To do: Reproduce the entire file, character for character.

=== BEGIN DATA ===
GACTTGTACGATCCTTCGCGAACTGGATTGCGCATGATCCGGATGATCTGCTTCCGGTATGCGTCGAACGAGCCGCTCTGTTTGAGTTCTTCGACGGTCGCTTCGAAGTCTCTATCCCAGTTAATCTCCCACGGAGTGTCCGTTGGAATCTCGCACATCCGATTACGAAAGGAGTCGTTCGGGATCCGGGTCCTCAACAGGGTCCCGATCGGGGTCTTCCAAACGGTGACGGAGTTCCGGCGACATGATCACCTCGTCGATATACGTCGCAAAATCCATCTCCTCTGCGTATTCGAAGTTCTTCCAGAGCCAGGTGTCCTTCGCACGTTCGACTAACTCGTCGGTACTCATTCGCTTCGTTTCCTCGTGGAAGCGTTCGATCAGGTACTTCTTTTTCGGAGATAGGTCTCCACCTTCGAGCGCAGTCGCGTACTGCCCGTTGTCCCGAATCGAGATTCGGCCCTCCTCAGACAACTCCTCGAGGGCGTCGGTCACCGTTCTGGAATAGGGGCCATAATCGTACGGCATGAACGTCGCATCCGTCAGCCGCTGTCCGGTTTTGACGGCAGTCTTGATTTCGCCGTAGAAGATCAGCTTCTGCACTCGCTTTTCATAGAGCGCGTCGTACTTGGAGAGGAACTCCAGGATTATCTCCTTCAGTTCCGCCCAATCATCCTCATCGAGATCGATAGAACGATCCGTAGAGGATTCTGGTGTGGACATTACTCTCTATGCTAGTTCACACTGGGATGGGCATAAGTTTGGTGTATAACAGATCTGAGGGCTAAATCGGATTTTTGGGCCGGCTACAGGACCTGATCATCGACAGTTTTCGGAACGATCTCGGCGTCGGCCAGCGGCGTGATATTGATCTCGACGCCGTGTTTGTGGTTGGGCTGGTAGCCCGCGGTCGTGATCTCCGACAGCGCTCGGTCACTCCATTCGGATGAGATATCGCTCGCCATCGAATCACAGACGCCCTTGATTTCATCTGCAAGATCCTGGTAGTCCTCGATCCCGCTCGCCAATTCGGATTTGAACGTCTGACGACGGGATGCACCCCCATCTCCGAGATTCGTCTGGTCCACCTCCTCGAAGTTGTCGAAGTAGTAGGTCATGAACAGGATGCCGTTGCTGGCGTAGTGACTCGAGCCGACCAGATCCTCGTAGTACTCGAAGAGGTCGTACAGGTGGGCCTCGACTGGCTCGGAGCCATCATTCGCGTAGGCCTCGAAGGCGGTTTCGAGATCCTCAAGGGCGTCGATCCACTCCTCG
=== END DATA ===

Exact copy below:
GACTTGTACGATCCTTCGCGAACTGGATTGCGCATGATCCGGATGATCTGCTTCCGGTATGCGTCGAACGAGCCGCTCTGTTTGAGTTCTTCGACGGTCGCTTCGAAGTCTCTATCCCAGTTAATCTCCCACGGAGTGTCCGTTGGAATCTCGCACATCCGATTACGAAAGGAGTCGTTCGGGATCCGGGTCCTCAACAGGGTCCCGATCGGGGTCTTCCAAACGGTGACGGAGTTCCGGCGACATGATCACCTCGTCGATATACGTCGCAAAATCCATCTCCTCTGCGTATTCGAAGTTCTTCCAGAGCCAGGTGTCCTTCGCACGTTCGACTAACTCGTCGGTACTCATTCGCTTCGTTTCCTCGTGGAAGCGTTCGATCAGGTACTTCTTTTTCGGAGATAGGTCTCCACCTTCGAGCGCAGTCGCGTACTGCCCGTTGTCCCGAATCGAGATTCGGCCCTCCTCAGACAACTCCTCGAGGGCGTCGGTCACCGTTCTGGAATAGGGGCCATAATCGTACGGCATGAACGTCGCATCCGTCAGCCGCTGTCCGGTTTTGACGGCAGTCTTGATTTCGCCGTAGAAGATCAGCTTCTGCACTCGCTTTTCATAGAGCGCGTCGTACTTGGAGAGGAACTCCAGGATTATCTCCTTCAGTTCCGCCCAATCATCCTCATCGAGATCGATAGAACGATCCGTAGAGGATTCTGGTGTGGACATTACTCTCTATGCTAGTTCACACTGGGATGGGCATAAGTTTGGTGTATAACAGATCTGAGGGCTAAATCGGATTTTTGGGCCGGCTACAGGACCTGATCATCGACAGTTTTCGGAACGATCTCGGCGTCGGCCAGCGGCGTGATATTGATCTCGACGCCGTGTTTGTGGTTGGGCTGGTAGCCCGCGGTCGTGATCTCCGACAGCGCTCGGTCACTCCATTCGGATGAGATATCGCTCGCCATCGAATCACAGACGCCCTTGATTTCATCTGCAAGATCCTGGTAGTCCTCGATCCCGCTCGCCAATTCGGATTTGAACGTCTGACGACGGGATGCACCCCCATCTCCGAGATTCGTCTGGTCCACCTCCTCGAAGTTGTCGAAGTAGTAGGTCATGAACAGGATGCCGTTGCTGGCGTAGTGACTCGAGCCGACCAGATCCTCGTAGTACTCGAAGAGGTCGTACAGGTGGGCCTCGACTGGCTCGGAGCCATCATTCGCGTAGGCCTCGAAGGCGGTTTCGAGATCCTCAAGGGCGTCGATCCACTCCTCG